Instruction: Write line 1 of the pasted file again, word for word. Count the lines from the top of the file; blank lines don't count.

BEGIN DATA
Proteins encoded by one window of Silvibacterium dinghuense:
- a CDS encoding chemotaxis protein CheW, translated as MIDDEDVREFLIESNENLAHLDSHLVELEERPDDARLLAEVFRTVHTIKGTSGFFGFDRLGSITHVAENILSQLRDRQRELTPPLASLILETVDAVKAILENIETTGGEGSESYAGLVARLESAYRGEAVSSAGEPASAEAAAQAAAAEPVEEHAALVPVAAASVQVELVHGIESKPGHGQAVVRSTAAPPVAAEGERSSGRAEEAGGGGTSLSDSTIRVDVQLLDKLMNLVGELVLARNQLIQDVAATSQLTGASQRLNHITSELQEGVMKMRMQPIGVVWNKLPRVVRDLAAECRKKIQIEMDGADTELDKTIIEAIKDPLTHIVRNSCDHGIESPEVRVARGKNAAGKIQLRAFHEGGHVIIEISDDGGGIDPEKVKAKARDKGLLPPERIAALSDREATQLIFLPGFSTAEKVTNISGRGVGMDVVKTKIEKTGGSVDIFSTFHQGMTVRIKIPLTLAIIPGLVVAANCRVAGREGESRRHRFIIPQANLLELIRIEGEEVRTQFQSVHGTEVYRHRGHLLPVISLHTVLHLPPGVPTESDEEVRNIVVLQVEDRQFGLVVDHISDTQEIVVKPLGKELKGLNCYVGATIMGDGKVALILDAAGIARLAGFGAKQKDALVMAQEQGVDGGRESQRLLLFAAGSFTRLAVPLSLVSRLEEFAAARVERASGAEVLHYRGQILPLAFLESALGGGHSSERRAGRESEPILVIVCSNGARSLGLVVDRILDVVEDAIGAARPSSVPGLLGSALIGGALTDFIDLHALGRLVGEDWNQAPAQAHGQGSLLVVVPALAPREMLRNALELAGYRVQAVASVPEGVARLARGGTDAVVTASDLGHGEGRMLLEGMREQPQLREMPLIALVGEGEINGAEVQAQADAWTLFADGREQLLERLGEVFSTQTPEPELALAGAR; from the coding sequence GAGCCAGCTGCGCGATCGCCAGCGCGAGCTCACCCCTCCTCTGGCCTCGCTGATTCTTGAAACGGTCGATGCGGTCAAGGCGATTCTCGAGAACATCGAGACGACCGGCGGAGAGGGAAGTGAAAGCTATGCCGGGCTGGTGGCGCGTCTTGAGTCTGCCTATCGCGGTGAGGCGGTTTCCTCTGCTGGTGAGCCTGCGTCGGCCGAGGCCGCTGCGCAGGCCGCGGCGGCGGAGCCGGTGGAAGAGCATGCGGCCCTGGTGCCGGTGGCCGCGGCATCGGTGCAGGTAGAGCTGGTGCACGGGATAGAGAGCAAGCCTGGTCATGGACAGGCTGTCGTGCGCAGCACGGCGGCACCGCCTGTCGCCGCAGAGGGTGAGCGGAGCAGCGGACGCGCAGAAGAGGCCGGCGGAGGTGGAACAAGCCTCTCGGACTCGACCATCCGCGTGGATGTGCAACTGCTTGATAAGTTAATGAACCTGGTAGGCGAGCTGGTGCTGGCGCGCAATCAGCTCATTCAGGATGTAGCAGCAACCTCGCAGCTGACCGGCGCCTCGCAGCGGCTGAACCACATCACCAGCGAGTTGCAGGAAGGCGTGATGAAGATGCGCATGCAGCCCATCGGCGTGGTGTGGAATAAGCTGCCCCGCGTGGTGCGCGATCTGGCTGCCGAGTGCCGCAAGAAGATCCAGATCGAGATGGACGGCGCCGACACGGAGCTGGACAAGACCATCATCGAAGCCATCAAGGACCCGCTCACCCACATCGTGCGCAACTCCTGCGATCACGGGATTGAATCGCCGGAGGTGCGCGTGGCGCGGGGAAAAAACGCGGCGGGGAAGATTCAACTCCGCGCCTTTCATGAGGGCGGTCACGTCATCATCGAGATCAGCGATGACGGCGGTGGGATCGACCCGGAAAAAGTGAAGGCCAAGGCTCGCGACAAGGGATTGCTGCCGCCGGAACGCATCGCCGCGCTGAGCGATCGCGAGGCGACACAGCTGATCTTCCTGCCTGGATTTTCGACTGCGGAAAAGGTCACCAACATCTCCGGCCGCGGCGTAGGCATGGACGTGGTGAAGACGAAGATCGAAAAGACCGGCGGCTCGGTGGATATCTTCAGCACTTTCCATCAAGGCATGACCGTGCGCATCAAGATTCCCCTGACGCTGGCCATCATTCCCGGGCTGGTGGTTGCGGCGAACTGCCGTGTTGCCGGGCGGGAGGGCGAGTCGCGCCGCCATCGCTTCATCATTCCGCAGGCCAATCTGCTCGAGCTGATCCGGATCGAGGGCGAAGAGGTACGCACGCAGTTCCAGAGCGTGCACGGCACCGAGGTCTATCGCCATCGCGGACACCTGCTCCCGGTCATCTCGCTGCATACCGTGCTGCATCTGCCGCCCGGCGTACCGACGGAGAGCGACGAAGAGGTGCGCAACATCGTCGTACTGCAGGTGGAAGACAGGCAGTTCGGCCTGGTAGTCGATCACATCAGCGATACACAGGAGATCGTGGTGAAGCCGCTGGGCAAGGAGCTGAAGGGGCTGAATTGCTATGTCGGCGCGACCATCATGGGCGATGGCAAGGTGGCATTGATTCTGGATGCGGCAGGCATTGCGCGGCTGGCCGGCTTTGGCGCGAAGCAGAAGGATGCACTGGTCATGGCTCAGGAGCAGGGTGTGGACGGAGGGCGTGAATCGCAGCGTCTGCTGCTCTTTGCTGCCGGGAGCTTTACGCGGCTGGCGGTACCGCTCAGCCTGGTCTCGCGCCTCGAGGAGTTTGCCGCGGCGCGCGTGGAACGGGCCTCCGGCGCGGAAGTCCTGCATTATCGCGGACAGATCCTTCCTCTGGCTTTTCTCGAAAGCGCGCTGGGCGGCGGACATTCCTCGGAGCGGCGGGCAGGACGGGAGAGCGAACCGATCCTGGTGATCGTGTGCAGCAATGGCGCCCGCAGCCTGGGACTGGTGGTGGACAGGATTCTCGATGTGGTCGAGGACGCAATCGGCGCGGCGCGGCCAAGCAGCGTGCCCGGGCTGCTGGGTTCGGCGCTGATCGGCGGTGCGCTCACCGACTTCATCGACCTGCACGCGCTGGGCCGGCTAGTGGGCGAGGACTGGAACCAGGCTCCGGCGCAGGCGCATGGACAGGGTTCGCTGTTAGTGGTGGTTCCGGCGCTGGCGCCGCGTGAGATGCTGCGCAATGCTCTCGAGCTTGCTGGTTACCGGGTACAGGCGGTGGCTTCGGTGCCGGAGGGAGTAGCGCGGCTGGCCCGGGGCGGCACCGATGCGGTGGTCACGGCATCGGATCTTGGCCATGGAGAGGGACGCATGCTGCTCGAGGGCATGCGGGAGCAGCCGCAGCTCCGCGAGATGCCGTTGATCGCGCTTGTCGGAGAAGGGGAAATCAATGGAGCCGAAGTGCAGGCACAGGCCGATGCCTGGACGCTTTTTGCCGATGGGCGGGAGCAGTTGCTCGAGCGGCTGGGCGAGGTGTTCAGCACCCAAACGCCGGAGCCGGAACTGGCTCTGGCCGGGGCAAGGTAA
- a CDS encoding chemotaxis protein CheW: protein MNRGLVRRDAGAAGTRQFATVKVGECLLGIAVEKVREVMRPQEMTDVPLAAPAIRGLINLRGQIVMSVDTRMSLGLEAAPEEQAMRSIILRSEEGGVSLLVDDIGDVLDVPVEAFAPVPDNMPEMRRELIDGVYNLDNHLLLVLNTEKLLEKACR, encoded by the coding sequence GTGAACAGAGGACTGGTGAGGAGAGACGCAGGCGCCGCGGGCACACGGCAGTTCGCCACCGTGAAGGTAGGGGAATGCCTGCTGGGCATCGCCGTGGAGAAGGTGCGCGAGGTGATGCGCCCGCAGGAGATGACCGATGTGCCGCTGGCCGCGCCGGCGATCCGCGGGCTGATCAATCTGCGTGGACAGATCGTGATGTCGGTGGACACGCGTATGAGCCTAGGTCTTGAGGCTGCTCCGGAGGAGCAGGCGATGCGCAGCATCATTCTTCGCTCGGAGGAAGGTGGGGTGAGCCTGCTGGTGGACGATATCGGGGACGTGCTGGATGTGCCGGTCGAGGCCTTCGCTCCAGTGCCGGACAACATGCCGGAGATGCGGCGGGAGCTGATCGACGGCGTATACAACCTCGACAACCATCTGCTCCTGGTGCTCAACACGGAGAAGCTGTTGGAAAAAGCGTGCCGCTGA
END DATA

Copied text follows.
Proteins encoded by one window of Silvibacterium dinghuense: